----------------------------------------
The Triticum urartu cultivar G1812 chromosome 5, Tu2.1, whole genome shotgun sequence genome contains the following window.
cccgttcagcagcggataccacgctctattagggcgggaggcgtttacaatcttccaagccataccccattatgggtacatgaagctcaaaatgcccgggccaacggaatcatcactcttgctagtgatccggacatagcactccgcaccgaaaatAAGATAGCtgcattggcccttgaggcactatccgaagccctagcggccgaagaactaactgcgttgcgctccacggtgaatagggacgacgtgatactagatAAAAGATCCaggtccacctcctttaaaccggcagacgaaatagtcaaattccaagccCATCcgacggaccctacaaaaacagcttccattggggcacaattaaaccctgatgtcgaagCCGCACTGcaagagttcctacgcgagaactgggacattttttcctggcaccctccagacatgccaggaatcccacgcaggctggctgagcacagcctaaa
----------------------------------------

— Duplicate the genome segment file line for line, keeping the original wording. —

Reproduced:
The Triticum urartu cultivar G1812 chromosome 5, Tu2.1, whole genome shotgun sequence genome contains the following window.
cccgttcagcagcggataccacgctctattagggcgggaggcgtttacaatcttccaagccataccccattatgggtacatgaagctcaaaatgcccgggccaacggaatcatcactcttgctagtgatccggacatagcactccgcaccgaaaatAAGATAGCtgcattggcccttgaggcactatccgaagccctagcggccgaagaactaactgcgttgcgctccacggtgaatagggacgacgtgatactagatAAAAGATCCaggtccacctcctttaaaccggcagacgaaatagtcaaattccaagccCATCcgacggaccctacaaaaacagcttccattggggcacaattaaaccctgatgtcgaagCCGCACTGcaagagttcctacgcgagaactgggacattttttcctggcaccctccagacatgccaggaatcccacgcaggctggctgagcacagcctaaa